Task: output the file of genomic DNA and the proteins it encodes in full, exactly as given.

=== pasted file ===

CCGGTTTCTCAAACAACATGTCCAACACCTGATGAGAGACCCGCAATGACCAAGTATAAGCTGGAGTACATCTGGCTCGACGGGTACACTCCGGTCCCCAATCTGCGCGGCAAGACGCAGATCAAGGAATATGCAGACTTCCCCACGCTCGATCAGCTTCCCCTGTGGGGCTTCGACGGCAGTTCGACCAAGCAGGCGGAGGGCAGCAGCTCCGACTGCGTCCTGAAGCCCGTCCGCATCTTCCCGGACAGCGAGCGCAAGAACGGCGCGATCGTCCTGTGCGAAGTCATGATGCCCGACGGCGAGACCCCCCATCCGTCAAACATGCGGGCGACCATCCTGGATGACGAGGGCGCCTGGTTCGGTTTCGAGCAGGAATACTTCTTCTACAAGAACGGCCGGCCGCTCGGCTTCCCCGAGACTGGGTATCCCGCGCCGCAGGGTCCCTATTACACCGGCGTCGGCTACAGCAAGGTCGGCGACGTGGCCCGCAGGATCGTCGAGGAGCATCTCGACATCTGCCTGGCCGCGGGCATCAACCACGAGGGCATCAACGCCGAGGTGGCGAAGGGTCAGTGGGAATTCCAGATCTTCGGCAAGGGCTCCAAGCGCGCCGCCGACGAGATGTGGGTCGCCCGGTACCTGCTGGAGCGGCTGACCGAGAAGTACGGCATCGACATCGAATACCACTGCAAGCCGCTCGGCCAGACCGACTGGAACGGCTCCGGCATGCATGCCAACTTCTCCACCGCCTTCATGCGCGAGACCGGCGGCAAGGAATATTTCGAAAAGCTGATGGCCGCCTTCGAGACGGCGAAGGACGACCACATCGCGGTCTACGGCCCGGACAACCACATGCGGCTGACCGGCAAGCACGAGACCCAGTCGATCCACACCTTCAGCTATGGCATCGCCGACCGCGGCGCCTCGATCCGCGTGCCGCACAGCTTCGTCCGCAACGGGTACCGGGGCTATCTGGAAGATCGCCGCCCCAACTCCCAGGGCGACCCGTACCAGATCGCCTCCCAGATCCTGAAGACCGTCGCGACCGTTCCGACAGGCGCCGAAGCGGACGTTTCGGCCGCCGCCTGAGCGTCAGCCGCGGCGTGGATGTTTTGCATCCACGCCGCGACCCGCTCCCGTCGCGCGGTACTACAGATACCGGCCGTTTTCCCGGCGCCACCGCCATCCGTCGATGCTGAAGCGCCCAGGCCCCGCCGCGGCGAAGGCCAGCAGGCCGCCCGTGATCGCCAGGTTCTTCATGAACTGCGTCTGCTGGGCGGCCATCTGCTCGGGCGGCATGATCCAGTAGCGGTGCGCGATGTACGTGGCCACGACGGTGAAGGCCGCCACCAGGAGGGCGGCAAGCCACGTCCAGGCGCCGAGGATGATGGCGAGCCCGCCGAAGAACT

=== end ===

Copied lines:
CCGGTTTCTCAAACAACATGTCCAACACCTGATGAGAGACCCGCAATGACCAAGTATAAGCTGGAGTACATCTGGCTCGACGGGTACACTCCGGTCCCCAATCTGCGCGGCAAGACGCAGATCAAGGAATATGCAGACTTCCCCACGCTCGATCAGCTTCCCCTGTGGGGCTTCGACGGCAGTTCGACCAAGCAGGCGGAGGGCAGCAGCTCCGACTGCGTCCTGAAGCCCGTCCGCATCTTCCCGGACAGCGAGCGCAAGAACGGCGCGATCGTCCTGTGCGAAGTCATGATGCCCGACGGCGAGACCCCCCATCCGTCAAACATGCGGGCGACCATCCTGGATGACGAGGGCGCCTGGTTCGGTTTCGAGCAGGAATACTTCTTCTACAAGAACGGCCGGCCGCTCGGCTTCCCCGAGACTGGGTATCCCGCGCCGCAGGGTCCCTATTACACCGGCGTCGGCTACAGCAAGGTCGGCGACGTGGCCCGCAGGATCGTCGAGGAGCATCTCGACATCTGCCTGGCCGCGGGCATCAACCACGAGGGCATCAACGCCGAGGTGGCGAAGGGTCAGTGGGAATTCCAGATCTTCGGCAAGGGCTCCAAGCGCGCCGCCGACGAGATGTGGGTCGCCCGGTACCTGCTGGAGCGGCTGACCGAGAAGTACGGCATCGACATCGAATACCACTGCAAGCCGCTCGGCCAGACCGACTGGAACGGCTCCGGCATGCATGCCAACTTCTCCACCGCCTTCATGCGCGAGACCGGCGGCAAGGAATATTTCGAAAAGCTGATGGCCGCCTTCGAGACGGCGAAGGACGACCACATCGCGGTCTACGGCCCGGACAACCACATGCGGCTGACCGGCAAGCACGAGACCCAGTCGATCCACACCTTCAGCTATGGCATCGCCGACCGCGGCGCCTCGATCCGCGTGCCGCACAGCTTCGTCCGCAACGGGTACCGGGGCTATCTGGAAGATCGCCGCCCCAACTCCCAGGGCGACCCGTACCAGATCGCCTCCCAGATCCTGAAGACCGTCGCGACCGTTCCGACAGGCGCCGAAGCGGACGTTTCGGCCGCCGCCTGAGCGTCAGCCGCGGCGTGGATGTTTTGCATCCACGCCGCGACCCGCTCCCGTCGCGCGGTACTACAGATACCGGCCGTTTTCCCGGCGCCACCGCCATCCGTCGATGCTGAAGCGCCCAGGCCCCGCCGCGGCGAAGGCCAGCAGGCCGCCCGTGATCGCCAGGTTCTTCATGAACTGCGTCTGCTGGGCGGCCATCTGCTCGGGCGGCATGATCCAGTAGCGGTGCGCGATGTACGTGGCCACGACGGTGAAGGCCGCCACCAGGAGGGCGGCAAGCCACGTCCAGGCGCCGAGGATGATGGCGAGCCCGCCGAAGAACT